Recent Project(s)

Renovation of the 2nd Union Schoolhouse

Denville Historical Society & Museum

502 Openaki Road, Denville 07834


Situated on land once part of William Penn’s lot No. 77 dating to 1715, the 2nd Union Schoolhouse remains as testament to 142 years of Denville’s early education and history. “No other place in southern Denville so aptly embodies the struggles, hopes, unity, and legacy of Union Hill’s early settlers as does this simple schoolhouse.” Denville’s Union Hill.

Before the American Revolution through the end of the War of 1812, a string of small communities thrived along the Den Brook centered upon iron forges that helped support the war efforts. Each community was able to support its own school. After 1815, however, small iron forges rapidly fell victim to American Industrialization; these small communities dwindled, and public resources needed to be consolidated.

In 1816, leaders throughout southern Denville and part of Randolph, including Daniel Ayres whose farm is also on the Pathways Tour, banned together to form one school district for the education of the area’s children. Most of these early organizers were connected to the emerging separate Presbyterian community in southern Denville, who wanted their own meeting place and a place for religious education. As a result, money raised from both the religious community and through taxes were combined to construct a simple one-room stone schoolhouse which stood behind the present structure. The 1st Union Schoolhouse would serve the community for over 40 years: public school was held during the work week; religious education was offered on Saturday mornings; and church service were held on Sundays.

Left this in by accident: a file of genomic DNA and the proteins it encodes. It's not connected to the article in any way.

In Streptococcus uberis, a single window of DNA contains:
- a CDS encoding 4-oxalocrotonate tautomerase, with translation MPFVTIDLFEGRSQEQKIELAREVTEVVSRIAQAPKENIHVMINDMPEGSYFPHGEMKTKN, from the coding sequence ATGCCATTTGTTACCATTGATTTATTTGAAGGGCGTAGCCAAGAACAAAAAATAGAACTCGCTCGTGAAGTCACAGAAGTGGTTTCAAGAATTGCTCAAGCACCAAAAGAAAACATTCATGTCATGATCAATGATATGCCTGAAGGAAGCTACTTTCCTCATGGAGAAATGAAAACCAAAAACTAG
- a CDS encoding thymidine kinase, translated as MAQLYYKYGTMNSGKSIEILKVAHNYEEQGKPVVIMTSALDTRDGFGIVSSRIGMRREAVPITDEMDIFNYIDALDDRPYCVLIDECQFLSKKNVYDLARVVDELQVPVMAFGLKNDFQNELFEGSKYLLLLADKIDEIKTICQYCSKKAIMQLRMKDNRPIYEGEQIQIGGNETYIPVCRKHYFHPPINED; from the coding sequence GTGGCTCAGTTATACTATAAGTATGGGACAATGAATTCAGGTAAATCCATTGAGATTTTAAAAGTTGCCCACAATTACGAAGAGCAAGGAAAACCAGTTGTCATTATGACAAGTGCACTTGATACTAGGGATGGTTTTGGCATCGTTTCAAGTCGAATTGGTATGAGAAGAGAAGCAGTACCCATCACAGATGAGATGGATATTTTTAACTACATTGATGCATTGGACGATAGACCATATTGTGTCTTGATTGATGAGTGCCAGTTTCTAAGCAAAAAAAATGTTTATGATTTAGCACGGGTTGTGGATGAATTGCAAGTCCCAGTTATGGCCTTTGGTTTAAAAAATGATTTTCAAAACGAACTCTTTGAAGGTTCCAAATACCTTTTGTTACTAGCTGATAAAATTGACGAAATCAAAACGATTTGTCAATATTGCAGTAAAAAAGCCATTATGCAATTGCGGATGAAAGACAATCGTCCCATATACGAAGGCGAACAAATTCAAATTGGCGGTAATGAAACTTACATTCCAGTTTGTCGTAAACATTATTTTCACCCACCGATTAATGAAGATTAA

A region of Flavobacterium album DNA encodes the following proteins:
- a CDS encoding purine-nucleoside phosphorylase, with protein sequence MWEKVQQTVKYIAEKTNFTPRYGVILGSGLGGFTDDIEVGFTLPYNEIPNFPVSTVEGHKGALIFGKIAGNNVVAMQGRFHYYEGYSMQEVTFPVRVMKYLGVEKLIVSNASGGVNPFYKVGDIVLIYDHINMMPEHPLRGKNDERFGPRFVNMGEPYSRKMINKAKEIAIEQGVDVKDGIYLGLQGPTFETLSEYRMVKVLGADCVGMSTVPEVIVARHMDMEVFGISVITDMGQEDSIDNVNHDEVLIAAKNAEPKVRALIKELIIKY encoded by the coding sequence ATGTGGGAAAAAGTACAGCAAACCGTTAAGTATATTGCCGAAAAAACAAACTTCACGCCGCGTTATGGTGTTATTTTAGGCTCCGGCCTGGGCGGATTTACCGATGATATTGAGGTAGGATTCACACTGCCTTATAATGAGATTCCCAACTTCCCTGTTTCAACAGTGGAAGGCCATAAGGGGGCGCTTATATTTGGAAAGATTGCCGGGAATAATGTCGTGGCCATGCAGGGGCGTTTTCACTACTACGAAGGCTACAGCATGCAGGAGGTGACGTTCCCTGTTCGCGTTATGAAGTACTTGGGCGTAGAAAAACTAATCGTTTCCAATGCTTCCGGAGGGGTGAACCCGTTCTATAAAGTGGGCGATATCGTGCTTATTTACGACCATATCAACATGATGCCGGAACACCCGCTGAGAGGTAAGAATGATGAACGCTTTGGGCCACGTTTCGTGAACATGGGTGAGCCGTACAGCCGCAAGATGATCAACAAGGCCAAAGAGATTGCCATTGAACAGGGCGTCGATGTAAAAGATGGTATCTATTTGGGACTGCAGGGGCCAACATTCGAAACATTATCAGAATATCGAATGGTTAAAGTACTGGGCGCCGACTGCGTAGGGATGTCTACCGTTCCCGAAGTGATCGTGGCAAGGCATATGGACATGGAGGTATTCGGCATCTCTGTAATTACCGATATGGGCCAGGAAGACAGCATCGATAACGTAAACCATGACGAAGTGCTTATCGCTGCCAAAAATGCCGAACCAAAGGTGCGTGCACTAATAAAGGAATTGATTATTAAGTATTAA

In the wake of a mysterious fire that burned the first schoolhouse to the ground in the spring of 1860, the community was resolved to rebuild that same year. The stones from the smoldering rubble were gathered for use in the foundation of the new structure. By the end of the year, the 2nd Union Schoolhouse was completed in time for the opening of the 1861 winter school term. What a fascinating first term it must have been in that schoolhouse: the students would have heard that Abraham Lincoln had been elected president of the United States; that South Carolina had seceded from the Union; that Confederate troops had fired upon Ft. Sumter; and that America was engaged in a Civil War. Through the end of the 19th century, the schoolhouse would continue to be used for religious purposes as well.

The 2nd Union Schoolhouse continued in use through the fall 1907 term. In January 1908, the new two-room 3rd Union Schoolhouse opened across the street. Thereafter, the building was sold and converted to a residence. It was eventually acquired by the Township of Denville, and restored by the Denville Historical Society, the Township, and several eagle/gold scout projects. It remains as a rare example of a pre-Civil War New Jersey one-room schoolhouse.

Current and Future Projects

1908 School House

By the beginning of the 20th century, the continued growth in the area prompted the building of the third Union School. The new school opened in 1908 and is located directly across Openaki Road from the 1861 school.

The DHS has acquired the building and is currently in the process of renovating it. More information and pictures to follow.

Future Project(s)

There are a few Eagle Scout Projects in the works. More information to follow...